Banning bear hunting on New Jersey’s public lands may have little effect

 Mike Donahue of Stanhope, New Jersey, stands with a 346-pound male bear that he killed as he waits at the Whittingham Wildlife Management Area for check-in during last year's bear  hunt.(AP file photo)

Mike Donahue of Stanhope, New Jersey, stands with a 346-pound male bear that he killed as he waits at the Whittingham Wildlife Management Area for check-in during last year's bear hunt.(AP file photo)

New Jersey Gov. Phil Murphy’s’ executive order that puts state-owned lands off limits for this year’s bear hunt got mixed reviews at a meeting of the Fish and Game Council.

Janet Piszar a founder of Public Trust Wildlife Management, a group opposed to the hunt,  said she’s upset that Murphy did not fulfill a campaign promise to completely ban the bear hunt. “When does eliminating land for the bear hunt constitute a ban? Murphy has lost credibility,” she said.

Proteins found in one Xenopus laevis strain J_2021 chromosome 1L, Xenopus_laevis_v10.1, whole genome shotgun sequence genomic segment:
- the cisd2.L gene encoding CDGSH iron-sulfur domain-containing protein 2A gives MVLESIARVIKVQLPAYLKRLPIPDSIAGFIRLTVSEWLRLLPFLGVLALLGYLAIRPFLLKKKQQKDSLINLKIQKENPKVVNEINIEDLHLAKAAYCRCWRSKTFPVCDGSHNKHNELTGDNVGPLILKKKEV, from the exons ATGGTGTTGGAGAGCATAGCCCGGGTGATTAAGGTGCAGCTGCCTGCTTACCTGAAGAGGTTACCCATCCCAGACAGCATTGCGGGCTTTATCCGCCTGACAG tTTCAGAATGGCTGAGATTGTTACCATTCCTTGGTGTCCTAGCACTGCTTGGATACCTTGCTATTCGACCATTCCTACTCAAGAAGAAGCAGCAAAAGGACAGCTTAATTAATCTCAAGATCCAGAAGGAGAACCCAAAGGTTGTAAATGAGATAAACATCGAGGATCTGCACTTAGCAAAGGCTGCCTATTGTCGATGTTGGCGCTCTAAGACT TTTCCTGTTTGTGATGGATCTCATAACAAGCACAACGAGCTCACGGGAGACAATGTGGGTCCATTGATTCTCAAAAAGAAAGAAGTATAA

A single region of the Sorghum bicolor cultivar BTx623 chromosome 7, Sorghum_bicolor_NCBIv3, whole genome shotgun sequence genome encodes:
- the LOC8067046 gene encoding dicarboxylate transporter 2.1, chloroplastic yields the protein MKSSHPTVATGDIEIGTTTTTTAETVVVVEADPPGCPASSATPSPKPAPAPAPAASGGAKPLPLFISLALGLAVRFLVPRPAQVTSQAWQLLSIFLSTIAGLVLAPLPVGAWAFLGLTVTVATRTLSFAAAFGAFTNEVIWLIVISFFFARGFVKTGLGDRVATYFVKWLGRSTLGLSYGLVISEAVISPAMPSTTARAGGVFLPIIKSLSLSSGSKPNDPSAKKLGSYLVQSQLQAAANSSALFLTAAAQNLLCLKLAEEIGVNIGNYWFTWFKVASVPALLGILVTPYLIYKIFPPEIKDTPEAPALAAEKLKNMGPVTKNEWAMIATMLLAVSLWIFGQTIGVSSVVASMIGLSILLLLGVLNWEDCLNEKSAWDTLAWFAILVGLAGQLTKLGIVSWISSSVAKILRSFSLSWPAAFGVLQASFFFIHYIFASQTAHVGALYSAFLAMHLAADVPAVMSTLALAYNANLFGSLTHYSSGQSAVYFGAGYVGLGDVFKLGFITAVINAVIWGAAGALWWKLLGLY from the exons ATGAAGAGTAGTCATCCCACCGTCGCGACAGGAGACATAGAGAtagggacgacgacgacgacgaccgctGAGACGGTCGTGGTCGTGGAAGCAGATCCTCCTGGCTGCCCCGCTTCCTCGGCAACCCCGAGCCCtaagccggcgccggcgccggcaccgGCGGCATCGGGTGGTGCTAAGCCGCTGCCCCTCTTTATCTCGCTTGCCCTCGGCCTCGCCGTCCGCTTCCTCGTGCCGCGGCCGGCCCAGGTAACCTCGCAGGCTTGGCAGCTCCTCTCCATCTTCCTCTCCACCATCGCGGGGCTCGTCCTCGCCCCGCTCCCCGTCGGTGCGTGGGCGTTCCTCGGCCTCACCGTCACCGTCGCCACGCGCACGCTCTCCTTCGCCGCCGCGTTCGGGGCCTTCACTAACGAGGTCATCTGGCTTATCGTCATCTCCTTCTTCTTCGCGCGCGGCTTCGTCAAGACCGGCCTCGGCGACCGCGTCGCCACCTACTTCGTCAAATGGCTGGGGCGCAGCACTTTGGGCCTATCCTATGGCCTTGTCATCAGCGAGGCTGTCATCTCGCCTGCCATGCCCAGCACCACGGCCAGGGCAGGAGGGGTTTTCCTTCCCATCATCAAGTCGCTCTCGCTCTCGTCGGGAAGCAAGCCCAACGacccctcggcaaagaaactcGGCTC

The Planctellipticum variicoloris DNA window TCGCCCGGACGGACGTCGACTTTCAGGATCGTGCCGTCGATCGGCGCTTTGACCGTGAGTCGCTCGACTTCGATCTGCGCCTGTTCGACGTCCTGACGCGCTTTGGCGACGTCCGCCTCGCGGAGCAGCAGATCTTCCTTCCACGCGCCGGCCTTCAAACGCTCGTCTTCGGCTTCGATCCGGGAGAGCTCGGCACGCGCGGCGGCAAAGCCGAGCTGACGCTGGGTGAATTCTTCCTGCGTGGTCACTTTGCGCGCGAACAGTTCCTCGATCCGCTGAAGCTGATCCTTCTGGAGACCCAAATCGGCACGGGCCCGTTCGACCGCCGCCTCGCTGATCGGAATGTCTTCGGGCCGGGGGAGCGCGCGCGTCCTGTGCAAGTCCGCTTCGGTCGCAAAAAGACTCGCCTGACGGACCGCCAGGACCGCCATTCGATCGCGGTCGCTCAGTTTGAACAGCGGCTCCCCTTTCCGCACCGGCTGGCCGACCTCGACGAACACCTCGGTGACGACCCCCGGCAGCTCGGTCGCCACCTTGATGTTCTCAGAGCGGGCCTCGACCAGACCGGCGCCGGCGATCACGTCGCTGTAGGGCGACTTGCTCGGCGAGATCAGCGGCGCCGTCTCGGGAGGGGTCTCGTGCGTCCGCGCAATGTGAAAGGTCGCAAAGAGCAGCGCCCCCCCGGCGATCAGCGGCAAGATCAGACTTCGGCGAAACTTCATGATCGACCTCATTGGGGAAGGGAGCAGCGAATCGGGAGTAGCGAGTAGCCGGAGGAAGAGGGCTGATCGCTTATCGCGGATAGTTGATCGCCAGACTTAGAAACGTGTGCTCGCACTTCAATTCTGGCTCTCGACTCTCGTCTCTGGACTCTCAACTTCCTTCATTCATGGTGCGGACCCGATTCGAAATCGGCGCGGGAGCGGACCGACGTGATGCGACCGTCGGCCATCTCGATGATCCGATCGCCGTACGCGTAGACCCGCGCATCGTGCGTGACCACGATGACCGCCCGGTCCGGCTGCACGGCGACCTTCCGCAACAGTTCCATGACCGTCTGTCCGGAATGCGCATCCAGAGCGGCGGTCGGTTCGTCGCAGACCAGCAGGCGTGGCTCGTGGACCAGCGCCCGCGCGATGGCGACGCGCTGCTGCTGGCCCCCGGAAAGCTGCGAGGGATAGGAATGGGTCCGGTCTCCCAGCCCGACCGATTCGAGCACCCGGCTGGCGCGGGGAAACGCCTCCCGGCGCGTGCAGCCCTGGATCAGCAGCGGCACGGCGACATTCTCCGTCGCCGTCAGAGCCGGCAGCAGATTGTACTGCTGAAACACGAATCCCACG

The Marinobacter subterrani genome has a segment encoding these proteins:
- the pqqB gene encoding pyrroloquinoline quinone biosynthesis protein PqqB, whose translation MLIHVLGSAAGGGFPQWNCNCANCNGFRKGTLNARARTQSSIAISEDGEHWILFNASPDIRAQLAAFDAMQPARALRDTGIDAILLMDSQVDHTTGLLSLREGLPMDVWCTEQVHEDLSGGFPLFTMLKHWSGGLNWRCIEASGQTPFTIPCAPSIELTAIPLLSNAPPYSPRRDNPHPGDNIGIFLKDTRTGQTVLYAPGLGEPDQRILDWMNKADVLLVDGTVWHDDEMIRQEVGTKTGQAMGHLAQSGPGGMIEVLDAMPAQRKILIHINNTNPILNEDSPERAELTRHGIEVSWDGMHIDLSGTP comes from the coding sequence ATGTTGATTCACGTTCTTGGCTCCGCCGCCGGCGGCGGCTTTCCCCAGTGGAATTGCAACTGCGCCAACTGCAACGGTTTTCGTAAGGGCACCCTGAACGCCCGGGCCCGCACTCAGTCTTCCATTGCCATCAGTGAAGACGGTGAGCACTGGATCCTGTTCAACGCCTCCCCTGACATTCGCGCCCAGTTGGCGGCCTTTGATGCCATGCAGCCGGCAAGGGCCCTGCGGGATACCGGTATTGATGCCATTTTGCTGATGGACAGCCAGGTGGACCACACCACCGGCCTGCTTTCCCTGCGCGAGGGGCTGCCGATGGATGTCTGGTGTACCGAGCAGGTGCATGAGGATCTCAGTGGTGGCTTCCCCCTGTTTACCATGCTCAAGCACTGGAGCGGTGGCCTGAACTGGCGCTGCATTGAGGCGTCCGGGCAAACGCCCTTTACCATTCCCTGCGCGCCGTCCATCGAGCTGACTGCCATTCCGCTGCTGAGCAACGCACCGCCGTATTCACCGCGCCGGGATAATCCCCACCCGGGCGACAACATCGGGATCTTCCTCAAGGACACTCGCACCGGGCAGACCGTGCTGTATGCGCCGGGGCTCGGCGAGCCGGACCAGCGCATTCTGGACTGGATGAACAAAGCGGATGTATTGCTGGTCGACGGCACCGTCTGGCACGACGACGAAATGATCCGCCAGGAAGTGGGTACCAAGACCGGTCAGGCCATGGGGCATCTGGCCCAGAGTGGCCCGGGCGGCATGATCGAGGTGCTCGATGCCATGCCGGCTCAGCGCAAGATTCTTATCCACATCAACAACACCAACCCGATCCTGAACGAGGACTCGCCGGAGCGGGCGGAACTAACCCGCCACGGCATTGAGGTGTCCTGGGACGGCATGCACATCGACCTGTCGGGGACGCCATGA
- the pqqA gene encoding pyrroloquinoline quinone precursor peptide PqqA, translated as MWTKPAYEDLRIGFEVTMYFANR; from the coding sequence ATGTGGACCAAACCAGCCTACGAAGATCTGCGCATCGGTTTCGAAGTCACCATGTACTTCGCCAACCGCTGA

Ed Markowski with the New Jersey Outdoor Alliance said closing state-owned lands to bear hunting could put the public at a greater risk.

“The areas that we have closed are areas that are used by a lot of other New Jersey residents, not just hunters,” said Markowski, “They’re used by bird watchers and hikers and fishermen, people that wouldn’t be going in there hunting and wouldn’t be going in there armed.”

Carole Stanko with the Bureau of Wildlife Management does not expect Murphy’s order will have a big effect on the number of bears that are killed in the hunt because they often wander from the state-owned property onto private land where hunting will still be allowed.

“We’ve already been hearing from hunters that they are approaching private landowners in order to get more properties opened for hunting,” said Stanko, “So this may be a good thing from that perspective in getting more land opened to bear hunting. So we’re not sure how much we’re losing and home much we’re gaining.”

Fish and Game Council chairman Frank Virgilio views the governor’s executive order as an opportunity to bring different groups together to find common ground.

“These groups that at times have been at odds over our bear policy now have an opportunity to work together and reexamine the non-lethal methods that we control wildlife within our policy,” he said.

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